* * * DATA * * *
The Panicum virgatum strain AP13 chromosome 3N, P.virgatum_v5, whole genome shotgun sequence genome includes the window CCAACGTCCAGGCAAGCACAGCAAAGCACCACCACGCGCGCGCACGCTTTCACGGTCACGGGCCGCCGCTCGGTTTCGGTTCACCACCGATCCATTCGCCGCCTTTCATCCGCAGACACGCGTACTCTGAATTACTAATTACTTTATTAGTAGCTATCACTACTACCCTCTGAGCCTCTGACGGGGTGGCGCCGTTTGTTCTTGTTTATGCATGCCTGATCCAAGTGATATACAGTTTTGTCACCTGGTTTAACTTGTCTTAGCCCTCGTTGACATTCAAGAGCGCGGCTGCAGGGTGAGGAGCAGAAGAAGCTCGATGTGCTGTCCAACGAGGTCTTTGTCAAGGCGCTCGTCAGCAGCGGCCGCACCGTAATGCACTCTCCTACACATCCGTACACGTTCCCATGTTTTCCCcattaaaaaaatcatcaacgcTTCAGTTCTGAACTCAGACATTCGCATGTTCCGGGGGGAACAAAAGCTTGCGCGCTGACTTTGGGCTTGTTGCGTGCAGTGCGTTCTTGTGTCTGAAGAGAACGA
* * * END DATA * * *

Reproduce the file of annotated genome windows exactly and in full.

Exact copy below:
The Panicum virgatum strain AP13 chromosome 3N, P.virgatum_v5, whole genome shotgun sequence genome includes the window CCAACGTCCAGGCAAGCACAGCAAAGCACCACCACGCGCGCGCACGCTTTCACGGTCACGGGCCGCCGCTCGGTTTCGGTTCACCACCGATCCATTCGCCGCCTTTCATCCGCAGACACGCGTACTCTGAATTACTAATTACTTTATTAGTAGCTATCACTACTACCCTCTGAGCCTCTGACGGGGTGGCGCCGTTTGTTCTTGTTTATGCATGCCTGATCCAAGTGATATACAGTTTTGTCACCTGGTTTAACTTGTCTTAGCCCTCGTTGACATTCAAGAGCGCGGCTGCAGGGTGAGGAGCAGAAGAAGCTCGATGTGCTGTCCAACGAGGTCTTTGTCAAGGCGCTCGTCAGCAGCGGCCGCACCGTAATGCACTCTCCTACACATCCGTACACGTTCCCATGTTTTCCCcattaaaaaaatcatcaacgcTTCAGTTCTGAACTCAGACATTCGCATGTTCCGGGGGGAACAAAAGCTTGCGCGCTGACTTTGGGCTTGTTGCGTGCAGTGCGTTCTTGTGTCTGAAGAGAACGA